For many parents, the typical week is often a blur of work, rushing their children to school and activities, hurried meals and late nights — a combination that leaves every member of the family cranky, exhausted and emotionally disconnected.
Dr. Travis Stork wants to assure the moms and dads out there that there’s a better way.
“Without question, you have to have a plan in place,” says Stork, an emergency room physician and one of the hosts of the popular talk show “The Doctors.”
- Celebrity deaths 2018: All the stars we lost too soon 46 Pictures
- Photos: Starbucks Reserve Roastery NYC reconnects you with your coffee 48 Pictures
Stork is teaming up with Kellogg’s to give families pointers on how to make their days go more smoothly. He shares some of his most important tips with Metro readers.
Plan ahead:There’s nothing worse than coming home after a long day and having no idea what to prepare for dinner. “Some parents will put together a meal sheet for the week ahead,” says Stork. “If nothing else, don’t let the next day get ahead of you.”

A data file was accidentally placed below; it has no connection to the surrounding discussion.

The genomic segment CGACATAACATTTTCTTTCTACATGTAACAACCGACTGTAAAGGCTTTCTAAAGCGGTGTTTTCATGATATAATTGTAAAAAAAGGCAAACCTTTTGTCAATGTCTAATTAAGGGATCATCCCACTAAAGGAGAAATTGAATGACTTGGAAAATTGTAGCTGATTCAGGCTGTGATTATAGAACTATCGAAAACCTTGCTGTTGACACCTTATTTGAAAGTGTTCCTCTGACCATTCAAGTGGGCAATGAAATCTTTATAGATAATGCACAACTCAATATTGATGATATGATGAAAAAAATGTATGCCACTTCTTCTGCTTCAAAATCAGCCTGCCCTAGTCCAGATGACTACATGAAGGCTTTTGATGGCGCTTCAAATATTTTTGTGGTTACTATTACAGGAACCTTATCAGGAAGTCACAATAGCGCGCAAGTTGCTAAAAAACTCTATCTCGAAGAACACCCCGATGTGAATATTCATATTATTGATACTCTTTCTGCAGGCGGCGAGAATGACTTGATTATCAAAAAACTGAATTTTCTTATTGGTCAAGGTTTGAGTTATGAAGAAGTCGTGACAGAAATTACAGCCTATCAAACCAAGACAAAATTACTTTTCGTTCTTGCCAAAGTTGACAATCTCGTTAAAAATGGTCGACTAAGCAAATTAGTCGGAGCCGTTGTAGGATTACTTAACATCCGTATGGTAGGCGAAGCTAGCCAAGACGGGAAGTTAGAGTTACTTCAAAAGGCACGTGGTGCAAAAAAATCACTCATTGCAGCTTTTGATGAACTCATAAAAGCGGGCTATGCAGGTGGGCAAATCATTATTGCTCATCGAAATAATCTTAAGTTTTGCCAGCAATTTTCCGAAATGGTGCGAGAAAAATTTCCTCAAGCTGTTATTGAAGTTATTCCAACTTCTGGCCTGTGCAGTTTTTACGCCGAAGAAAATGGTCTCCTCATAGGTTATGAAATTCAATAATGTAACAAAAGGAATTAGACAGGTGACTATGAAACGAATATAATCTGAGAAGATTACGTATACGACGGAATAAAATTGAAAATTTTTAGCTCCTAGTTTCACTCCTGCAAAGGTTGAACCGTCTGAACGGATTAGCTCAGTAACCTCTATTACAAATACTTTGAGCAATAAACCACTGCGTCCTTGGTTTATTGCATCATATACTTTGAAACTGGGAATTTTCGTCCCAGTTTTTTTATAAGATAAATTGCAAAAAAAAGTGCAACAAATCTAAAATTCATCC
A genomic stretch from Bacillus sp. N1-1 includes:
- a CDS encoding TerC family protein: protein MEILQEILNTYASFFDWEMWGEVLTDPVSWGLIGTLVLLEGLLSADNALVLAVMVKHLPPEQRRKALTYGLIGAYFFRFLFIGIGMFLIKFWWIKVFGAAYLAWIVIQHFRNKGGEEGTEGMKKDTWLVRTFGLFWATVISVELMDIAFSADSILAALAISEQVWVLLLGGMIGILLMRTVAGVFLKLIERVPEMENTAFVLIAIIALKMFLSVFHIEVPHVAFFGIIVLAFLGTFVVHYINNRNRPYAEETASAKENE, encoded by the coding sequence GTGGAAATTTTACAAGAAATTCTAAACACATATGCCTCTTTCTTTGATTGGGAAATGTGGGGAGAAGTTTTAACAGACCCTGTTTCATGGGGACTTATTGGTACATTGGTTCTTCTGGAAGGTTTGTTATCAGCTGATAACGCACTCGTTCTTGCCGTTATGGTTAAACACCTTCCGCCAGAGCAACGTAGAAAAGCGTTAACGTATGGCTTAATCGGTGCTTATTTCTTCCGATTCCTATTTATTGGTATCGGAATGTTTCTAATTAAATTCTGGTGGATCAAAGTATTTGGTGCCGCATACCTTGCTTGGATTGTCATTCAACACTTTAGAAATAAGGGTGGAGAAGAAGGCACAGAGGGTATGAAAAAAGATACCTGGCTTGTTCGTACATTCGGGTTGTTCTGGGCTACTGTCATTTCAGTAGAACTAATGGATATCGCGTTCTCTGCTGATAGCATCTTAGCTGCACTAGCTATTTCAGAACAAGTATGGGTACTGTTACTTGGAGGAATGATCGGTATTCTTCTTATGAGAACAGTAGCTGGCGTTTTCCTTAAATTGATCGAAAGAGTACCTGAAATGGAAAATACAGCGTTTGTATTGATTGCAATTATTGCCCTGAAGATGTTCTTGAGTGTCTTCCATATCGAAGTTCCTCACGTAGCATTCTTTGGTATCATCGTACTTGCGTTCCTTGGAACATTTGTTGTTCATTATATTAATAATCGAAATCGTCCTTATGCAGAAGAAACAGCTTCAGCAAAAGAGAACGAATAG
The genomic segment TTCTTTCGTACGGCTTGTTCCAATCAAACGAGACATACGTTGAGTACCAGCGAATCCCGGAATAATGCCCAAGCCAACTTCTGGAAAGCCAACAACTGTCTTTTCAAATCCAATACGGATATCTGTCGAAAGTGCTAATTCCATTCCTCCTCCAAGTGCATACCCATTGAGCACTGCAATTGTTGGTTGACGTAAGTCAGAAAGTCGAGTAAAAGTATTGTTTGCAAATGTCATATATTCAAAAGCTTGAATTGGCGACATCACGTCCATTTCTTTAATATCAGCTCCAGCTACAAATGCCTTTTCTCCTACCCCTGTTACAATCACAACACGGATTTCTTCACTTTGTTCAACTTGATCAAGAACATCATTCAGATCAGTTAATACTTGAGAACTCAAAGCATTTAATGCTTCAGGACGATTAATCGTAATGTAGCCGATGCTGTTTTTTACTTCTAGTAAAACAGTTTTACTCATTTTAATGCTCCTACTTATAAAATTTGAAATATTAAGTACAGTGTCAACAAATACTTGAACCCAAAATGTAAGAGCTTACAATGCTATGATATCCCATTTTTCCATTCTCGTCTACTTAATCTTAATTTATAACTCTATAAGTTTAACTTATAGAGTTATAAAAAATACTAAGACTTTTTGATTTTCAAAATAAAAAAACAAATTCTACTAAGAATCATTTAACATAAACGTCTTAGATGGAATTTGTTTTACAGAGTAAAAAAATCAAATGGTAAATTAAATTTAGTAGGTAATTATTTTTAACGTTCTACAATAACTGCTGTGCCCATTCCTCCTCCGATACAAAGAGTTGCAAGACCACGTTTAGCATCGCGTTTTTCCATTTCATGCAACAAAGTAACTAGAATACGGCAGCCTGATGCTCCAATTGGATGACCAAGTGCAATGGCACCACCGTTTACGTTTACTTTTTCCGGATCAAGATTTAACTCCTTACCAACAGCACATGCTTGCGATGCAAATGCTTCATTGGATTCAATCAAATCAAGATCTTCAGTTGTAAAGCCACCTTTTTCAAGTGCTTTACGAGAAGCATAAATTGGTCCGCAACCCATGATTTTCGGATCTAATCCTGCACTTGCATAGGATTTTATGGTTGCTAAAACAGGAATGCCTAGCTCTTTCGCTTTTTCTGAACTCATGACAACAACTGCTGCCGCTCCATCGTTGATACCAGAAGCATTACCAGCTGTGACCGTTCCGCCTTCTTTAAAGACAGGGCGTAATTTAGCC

Part of the planning process, says Stork, is to block out time to do grocery shopping for the week and to create to-do lists of everything you need to get done.
Involve your kids:It’s a cliche, but Stork says breakfast really is the most important meal of the day. “I grew up eating cereal and milk every morning,” Stork recalls. “If you don’t have time in the morning, you can lay out the bowl and spoon the night before so that when you get to the kitchen everything is ready.”
Giving kids options when it comes to their breakfasts is empowering. “Give them a choice as to how they are going to dress it up,” he says. “Let them pick which fruits to put on their cereal.”
Define quality time: "It'seasy to lose track of how much time we spend on things,” he notes. “List out what your true priorities are.” And then make time for them by accounting for where your time goes: “For something like watching TV, you may be spending more time on that than you realize.”
Make time for yourself:“Planning for yourself is not selfish,” Stork reminds us. “As an ER doctor, I’ve seen that if you don’t plan for yourself, you could cut your life short.”
Follow Lakshmi Gandhi on Twitter @LakshmiGandhi.